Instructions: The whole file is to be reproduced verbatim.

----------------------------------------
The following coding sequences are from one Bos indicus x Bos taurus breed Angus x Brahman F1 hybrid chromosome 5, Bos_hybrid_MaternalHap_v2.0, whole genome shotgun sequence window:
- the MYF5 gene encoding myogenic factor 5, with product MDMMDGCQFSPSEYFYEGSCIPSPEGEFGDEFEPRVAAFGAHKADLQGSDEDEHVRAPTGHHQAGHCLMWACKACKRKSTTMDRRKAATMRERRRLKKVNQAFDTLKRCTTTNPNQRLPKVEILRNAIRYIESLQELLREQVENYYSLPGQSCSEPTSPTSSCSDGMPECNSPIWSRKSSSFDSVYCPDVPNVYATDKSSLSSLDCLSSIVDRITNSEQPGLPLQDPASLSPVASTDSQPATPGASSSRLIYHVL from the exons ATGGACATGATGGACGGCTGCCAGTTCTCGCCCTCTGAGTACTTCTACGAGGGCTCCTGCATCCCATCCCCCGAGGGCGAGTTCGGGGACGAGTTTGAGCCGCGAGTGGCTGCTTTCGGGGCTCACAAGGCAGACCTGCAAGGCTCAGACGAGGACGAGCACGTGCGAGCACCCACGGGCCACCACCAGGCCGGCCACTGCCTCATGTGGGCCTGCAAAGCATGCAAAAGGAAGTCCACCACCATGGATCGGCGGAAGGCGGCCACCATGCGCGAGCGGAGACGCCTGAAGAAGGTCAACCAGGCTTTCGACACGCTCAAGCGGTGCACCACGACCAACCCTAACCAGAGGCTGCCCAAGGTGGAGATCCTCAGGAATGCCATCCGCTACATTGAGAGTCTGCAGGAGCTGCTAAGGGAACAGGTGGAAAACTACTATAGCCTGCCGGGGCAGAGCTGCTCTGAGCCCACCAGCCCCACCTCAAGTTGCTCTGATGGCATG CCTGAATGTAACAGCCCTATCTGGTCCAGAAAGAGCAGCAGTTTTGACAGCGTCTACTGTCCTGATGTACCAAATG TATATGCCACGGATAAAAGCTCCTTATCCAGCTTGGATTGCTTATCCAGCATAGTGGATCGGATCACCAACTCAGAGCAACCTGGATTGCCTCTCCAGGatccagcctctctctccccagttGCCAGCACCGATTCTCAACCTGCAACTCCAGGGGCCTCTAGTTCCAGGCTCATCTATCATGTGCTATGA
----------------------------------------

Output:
The following coding sequences are from one Bos indicus x Bos taurus breed Angus x Brahman F1 hybrid chromosome 5, Bos_hybrid_MaternalHap_v2.0, whole genome shotgun sequence window:
- the MYF5 gene encoding myogenic factor 5, with product MDMMDGCQFSPSEYFYEGSCIPSPEGEFGDEFEPRVAAFGAHKADLQGSDEDEHVRAPTGHHQAGHCLMWACKACKRKSTTMDRRKAATMRERRRLKKVNQAFDTLKRCTTTNPNQRLPKVEILRNAIRYIESLQELLREQVENYYSLPGQSCSEPTSPTSSCSDGMPECNSPIWSRKSSSFDSVYCPDVPNVYATDKSSLSSLDCLSSIVDRITNSEQPGLPLQDPASLSPVASTDSQPATPGASSSRLIYHVL from the exons ATGGACATGATGGACGGCTGCCAGTTCTCGCCCTCTGAGTACTTCTACGAGGGCTCCTGCATCCCATCCCCCGAGGGCGAGTTCGGGGACGAGTTTGAGCCGCGAGTGGCTGCTTTCGGGGCTCACAAGGCAGACCTGCAAGGCTCAGACGAGGACGAGCACGTGCGAGCACCCACGGGCCACCACCAGGCCGGCCACTGCCTCATGTGGGCCTGCAAAGCATGCAAAAGGAAGTCCACCACCATGGATCGGCGGAAGGCGGCCACCATGCGCGAGCGGAGACGCCTGAAGAAGGTCAACCAGGCTTTCGACACGCTCAAGCGGTGCACCACGACCAACCCTAACCAGAGGCTGCCCAAGGTGGAGATCCTCAGGAATGCCATCCGCTACATTGAGAGTCTGCAGGAGCTGCTAAGGGAACAGGTGGAAAACTACTATAGCCTGCCGGGGCAGAGCTGCTCTGAGCCCACCAGCCCCACCTCAAGTTGCTCTGATGGCATG CCTGAATGTAACAGCCCTATCTGGTCCAGAAAGAGCAGCAGTTTTGACAGCGTCTACTGTCCTGATGTACCAAATG TATATGCCACGGATAAAAGCTCCTTATCCAGCTTGGATTGCTTATCCAGCATAGTGGATCGGATCACCAACTCAGAGCAACCTGGATTGCCTCTCCAGGatccagcctctctctccccagttGCCAGCACCGATTCTCAACCTGCAACTCCAGGGGCCTCTAGTTCCAGGCTCATCTATCATGTGCTATGA